Beware of toxic chocolate! If you have a sweet tooth and indulge in chocolate often, like I do, the results from chocolate testing might be enough to scare you straight! Evidence shows chocolate contains toxic metals like lead and cadmium.
As You Sow has conducted independent laboratory testing of 70 chocolate products for lead and cadmium. They found that 45 of the 70 chocolate products contain lead and/or cadmium above the safe harbor threshold of California’s Safe Drinking Water and Toxic Enforcement Act of 1986 (Proposition 65).
Based on these results, they have filed notices with 18 manufacturers, including Trader Joe’s, Hershey’s, Mondelēz, Lindt, Whole Foods, Kroger, Godiva, See’s Candies, Mars, Theo Chocolate, Equal Exchange, Ghirardelli, Earth Circle Organics, and more, for failing to provide the legally required warning to consumers that the products contain cadmium or lead, or both.
“Our goal is to work with chocolate manufacturers to find ways to avoid these metals in their products,” said Danielle Fugere, president of As You Sow.
Another group tried the same strategy in 2002 but ultimately dropped its effort. However, that prompted researchers at the University of California Santa Cruz to look into the amount of lead (but not cadmium) in chocolate, and the results were somewhat sobering. Their study, published in 2005 in the journal Environmental Health Perspectives, concluded that the lead in chocolate was not from naturally occurring sources.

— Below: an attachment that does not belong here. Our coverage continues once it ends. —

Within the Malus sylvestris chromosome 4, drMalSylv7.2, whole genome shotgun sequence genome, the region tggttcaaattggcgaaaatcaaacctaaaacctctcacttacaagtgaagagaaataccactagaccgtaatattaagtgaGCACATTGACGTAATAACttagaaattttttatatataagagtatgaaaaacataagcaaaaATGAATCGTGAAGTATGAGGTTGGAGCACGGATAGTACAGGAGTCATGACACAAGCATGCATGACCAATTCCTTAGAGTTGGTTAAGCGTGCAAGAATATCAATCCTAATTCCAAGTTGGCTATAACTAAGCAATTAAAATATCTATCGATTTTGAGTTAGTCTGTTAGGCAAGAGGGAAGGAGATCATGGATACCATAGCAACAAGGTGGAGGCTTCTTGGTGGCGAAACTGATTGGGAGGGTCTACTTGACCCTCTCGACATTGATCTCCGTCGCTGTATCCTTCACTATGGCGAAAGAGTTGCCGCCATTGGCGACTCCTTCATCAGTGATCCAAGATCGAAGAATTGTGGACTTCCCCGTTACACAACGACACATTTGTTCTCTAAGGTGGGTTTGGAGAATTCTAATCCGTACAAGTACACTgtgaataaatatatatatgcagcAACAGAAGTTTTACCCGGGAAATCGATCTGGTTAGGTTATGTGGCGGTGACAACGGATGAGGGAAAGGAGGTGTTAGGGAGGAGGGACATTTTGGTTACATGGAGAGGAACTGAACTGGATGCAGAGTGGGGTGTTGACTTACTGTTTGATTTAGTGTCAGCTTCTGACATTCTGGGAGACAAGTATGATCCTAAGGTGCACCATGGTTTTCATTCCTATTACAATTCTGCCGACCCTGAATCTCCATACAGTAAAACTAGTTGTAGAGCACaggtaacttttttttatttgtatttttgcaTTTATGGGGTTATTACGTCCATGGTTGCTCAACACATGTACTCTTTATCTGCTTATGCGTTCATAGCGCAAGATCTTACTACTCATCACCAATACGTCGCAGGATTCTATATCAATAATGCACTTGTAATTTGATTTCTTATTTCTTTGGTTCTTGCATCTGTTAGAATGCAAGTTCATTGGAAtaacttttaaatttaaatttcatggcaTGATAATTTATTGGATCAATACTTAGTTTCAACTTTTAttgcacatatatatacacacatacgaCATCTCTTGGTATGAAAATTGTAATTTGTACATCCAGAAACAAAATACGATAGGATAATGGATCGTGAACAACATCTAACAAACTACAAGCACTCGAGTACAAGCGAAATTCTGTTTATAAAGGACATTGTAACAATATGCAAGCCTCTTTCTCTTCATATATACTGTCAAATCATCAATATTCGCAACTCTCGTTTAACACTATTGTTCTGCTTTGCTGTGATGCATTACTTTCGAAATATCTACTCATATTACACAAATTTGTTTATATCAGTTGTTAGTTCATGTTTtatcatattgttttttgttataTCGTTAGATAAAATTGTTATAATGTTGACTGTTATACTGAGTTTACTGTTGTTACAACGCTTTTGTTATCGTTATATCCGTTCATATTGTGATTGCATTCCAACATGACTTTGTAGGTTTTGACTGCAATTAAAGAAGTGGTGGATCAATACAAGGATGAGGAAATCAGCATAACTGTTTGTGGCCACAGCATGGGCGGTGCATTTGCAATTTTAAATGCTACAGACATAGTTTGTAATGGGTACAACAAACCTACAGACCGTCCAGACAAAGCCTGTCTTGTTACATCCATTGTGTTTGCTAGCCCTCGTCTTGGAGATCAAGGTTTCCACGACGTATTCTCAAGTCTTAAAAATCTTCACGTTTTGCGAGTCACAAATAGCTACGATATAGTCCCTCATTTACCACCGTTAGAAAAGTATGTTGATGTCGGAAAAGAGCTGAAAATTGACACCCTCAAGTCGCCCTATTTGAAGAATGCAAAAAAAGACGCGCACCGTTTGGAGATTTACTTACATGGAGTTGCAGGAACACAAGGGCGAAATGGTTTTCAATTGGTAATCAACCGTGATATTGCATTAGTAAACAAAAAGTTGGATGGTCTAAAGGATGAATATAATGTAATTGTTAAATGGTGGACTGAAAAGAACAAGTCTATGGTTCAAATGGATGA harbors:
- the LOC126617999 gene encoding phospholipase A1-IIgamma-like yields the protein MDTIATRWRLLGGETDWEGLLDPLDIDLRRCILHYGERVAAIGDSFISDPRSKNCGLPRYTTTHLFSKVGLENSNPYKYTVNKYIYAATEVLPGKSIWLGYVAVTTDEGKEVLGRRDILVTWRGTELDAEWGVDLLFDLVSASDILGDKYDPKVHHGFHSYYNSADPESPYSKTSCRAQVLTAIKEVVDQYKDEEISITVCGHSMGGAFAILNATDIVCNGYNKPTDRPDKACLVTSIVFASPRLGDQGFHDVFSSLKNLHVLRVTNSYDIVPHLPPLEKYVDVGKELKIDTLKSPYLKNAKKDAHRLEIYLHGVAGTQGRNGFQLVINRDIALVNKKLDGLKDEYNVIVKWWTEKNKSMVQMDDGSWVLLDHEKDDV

Lead exposure has been a significant public health issue for decades. Lead is linked to a variety of neurological impairments, including learning disabilities, seizures, and a lower IQ. Developing fetuses and children are especially vulnerable to lead exposure because their brains are in critical growth and development stages.
Cadmium can cause damage to the kidney, liver, and bones, while also impairing neurobehavioral development. Lead and cadmium are both listed under the act as reproductive toxins.
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Know your rights:
Law’s in many states, including California, ensures consumers receive warnings before they are harmed. To protect consumers, companies should take immediate steps to remove these toxic heavy metals from their products or, at the very least, provide consumers with warnings according to Proposition 65.
For those of us who pay close attention to the ingredients of the products we buy, this is more than unsettling. Many rely on companies they believe they can trust to get the best and safest products for their families.The study has left me disturbed and I will personally be taking a long break from this toxic chocolate.